Wood protection – constructive before chemical!
One must always remember that wood is a natural material – it works, is therefore less durable than concrete and also requires more extensive maintenance. Moisture, heat, frost, corrosion and air pollutants are the natural enemies of wooden houses. In order to counteract problems such as mold or pest infestation, it is advisable to apply the principles of constructive weather protection and – if necessary – to use chemical wood preservatives. However, the top priority when it comes to wood protection is: Constructive before chemical!
Constructive, i.e. structural, wood protection is already considered in the planning: Effective constructive wood protection helps above all against moisture. It is therefore particularly important to ensure that the load-bearing wood hardly comes into contact with environmental influences such as rain or snow. For example, sufficiently large roof overhangs and good insulation to the ground should be planned and places where water cannot drain properly should be avoided. Expertly planned wooden houses usually require little or no chemical wood protection.
Preventive chemical wood protection for load-bearing and stiffening wooden components is regulated by DIN 68800. This classifies the various wooden components into hazard classes, which define the requirements for wood preservatives and their active ingredients. Depending on the type of wood selected and the function of the component, the use of chemical wood protection is not always absolutely necessary. If it does, the protective coating must be repeated at regular intervals, which entails a certain amount of maintenance.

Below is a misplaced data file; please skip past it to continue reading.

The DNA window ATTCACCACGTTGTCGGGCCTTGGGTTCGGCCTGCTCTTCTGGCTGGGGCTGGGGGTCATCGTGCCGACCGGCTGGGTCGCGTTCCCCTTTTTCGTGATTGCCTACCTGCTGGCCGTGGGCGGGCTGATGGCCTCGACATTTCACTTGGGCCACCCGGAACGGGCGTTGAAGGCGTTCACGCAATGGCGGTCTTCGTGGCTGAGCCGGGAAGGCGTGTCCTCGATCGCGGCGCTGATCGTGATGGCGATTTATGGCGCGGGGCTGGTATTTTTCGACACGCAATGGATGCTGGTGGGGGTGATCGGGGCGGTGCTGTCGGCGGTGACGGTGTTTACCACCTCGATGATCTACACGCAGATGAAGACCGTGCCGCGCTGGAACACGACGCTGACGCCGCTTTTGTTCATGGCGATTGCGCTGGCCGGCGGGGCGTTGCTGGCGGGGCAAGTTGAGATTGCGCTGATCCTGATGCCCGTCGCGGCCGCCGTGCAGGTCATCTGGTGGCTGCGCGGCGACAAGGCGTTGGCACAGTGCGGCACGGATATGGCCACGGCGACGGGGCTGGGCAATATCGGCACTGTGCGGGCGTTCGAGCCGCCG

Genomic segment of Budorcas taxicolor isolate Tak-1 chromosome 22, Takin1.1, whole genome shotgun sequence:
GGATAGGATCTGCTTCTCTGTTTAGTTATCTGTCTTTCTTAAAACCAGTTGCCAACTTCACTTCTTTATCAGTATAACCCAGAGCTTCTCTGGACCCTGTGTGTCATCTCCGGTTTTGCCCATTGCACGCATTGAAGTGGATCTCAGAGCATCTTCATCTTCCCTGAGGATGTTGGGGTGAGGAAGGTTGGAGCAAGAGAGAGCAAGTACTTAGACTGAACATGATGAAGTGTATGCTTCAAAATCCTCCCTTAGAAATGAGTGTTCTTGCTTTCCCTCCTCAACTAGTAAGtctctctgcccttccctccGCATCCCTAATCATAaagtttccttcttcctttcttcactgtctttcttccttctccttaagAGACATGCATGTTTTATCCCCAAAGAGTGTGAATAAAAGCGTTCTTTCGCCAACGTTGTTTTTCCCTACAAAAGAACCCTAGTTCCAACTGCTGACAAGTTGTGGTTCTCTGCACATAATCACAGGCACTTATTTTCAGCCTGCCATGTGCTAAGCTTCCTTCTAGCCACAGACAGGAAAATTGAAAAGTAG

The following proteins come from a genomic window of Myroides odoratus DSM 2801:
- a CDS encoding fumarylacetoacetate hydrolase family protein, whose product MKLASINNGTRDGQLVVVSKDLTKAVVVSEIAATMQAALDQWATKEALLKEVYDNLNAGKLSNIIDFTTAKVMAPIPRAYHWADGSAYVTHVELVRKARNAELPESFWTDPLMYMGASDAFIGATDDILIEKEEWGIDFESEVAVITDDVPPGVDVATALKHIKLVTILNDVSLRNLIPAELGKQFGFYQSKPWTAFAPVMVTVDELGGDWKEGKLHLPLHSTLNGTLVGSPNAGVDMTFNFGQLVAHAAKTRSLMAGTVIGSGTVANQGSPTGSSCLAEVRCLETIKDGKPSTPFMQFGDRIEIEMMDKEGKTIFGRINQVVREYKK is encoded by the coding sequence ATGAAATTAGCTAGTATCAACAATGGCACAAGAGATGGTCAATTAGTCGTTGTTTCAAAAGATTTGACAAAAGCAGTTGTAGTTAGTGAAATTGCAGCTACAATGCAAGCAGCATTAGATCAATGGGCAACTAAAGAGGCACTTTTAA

Living in a wooden house – ecological and inexpensive?
Wood is only a sustainable raw material if the principle of sustainable forest management is taken into account in terms of management. With wood from sustainable management, a wooden house is quite environmentally friendly. This allows only as much wood to be removed as can grow back again. In addition, the formation of wood waste products should be avoided. Wood residues can be used in a variety of ways: in addition to sawn wood, you can also use them to produce wood-based materials such as wood chips or shavings, as well as residues for pellets.
Besides sustainability, what speaks in favor of wood as a raw material? The pollutant emissions in the manufacture of wooden building materials are relatively low compared to other building materials in conventional production processes. Another advantage of the natural building material wood is its recyclability. Wooden components can often be used twice or three times, as is common in half-timbered houses, for example. This means that wooden beams from old houses that have already been installed are used for the construction of new half-timbered houses after their condition has been checked by an expert. Untreated wood – regardless of whether it has been installed once or several times – can also be returned to the material cycle even after a long service life.
But what about the costs? Contrary to the widespread assumption to the contrary, building a wooden house is unfortunately not necessarily cheaper than conventional prefabricated houses. Depending on the type of wood and the quality, wooden houses can even be slightly more expensive than prefabricated houses in solid construction. However, the numerous ecological, planning and health advantages compensate for this small downer.